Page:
I work as A guide for Atlantic Salmon Here In Newfoundland Canada .Anyone Needing tips On Gear Times Or Tactics feal free to ask...My Biggest Salmon was 40 lbs on 8 lb leader useing a 7 wt flyrod and took well over an hr to land.I hooked it during daylight and it was dark when i landed it!!!

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What's the best method for Salmon fishing? Drift-boat, shore, or charter? I've only been Salmon-fishing three-four times, but had mediocre luck each time. (usually in Alaska) Nice catch btw
here in newfoundland we fish top water with a fly rod on river systems its most always done by wading the creeks although there are bigger rivers which are fished from boat ,fishing with bait is prohibited its flyfishing only....However in lakes and ponds these salmon rivers link to you may use spoons ect and they will hit them quite frequently...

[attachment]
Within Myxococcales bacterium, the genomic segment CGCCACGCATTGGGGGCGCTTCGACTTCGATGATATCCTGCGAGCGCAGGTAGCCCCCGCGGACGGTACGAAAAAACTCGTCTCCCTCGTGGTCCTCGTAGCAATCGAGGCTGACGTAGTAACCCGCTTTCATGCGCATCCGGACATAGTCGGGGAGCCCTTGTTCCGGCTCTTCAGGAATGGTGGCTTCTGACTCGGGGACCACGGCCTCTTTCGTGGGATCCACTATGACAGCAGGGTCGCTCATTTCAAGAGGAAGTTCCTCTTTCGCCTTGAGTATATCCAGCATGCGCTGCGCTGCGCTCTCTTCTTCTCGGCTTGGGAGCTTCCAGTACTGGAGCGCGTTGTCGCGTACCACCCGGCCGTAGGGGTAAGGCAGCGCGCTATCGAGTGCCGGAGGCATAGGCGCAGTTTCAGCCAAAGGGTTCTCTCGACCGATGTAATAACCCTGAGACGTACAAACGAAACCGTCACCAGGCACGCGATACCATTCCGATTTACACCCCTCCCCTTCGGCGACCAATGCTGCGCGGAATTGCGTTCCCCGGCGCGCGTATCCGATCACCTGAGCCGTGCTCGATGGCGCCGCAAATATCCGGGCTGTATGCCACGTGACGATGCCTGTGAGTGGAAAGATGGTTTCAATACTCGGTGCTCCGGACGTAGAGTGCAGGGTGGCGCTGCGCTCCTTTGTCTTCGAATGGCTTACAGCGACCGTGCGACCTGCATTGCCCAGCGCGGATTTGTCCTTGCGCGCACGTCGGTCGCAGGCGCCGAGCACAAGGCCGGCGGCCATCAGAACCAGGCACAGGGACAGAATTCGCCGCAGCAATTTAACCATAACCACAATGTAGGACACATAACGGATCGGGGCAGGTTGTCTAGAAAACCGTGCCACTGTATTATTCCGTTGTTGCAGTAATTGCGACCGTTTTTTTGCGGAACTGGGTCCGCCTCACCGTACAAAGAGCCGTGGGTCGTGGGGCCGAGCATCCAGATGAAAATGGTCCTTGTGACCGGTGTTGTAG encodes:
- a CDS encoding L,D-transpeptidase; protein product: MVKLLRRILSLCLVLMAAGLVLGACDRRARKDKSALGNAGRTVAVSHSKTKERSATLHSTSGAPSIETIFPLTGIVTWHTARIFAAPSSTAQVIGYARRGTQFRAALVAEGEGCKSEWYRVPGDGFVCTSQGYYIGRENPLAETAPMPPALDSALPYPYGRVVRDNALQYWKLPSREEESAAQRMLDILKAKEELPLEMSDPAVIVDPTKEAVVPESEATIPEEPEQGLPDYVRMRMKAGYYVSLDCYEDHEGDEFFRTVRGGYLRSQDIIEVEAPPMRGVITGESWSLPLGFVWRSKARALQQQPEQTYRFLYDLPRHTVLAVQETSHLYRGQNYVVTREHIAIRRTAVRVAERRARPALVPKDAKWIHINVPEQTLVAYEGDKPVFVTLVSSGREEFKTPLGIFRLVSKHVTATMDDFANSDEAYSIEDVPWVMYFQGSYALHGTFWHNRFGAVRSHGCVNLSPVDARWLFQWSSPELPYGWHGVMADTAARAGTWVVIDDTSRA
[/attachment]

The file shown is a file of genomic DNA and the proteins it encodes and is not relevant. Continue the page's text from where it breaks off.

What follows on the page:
I find atlantic salmon agressivly attack a dry fly and for first time flyfishermen for atlantics its what i would recomend as less finess is required simply let it dead drift with the current over the resting fish . setting the hook is key and it helps the angler see the fish rise as they can more easily see the drifting fly and set when it disapears..Atlantics do not eat when in fresh water returning to spawn ,they take on reflex then quickly spit the fly back out thats where getting the feal for timeing in setting the hook comes in.after getting this feal an angler is better prepared to move on to "wet' flys which ride slightly below the surface the ,fishes rise being harder to see and is more of a challenge in setting the hook. salmon rest in pools in the river most time in front of rocks much the same way a porpoise uses the bow wave from a boat...basicly if you see a fish rise it is laying in that spot and carefull observation of a pool before starting fishing will help you chances of placing the fly in front of the fish.Dont be fooled by jumpers many times these fish are moving up the pool to the next nice resting spot ,look for a rock or eddy above the fishs jump to do your fishing.Unless of course you see a rise in the same spot the jump may have been caused by an eel nipping at the fish as it was laying.Any natural tilt you see in a river salmon will lay above and below this tilt where the river again appears to flatten out as well as in front of rocks that hold calmer looking water directly on this tilt although not nearly in the numbers that will lay in these '"Flat" spots on the river.


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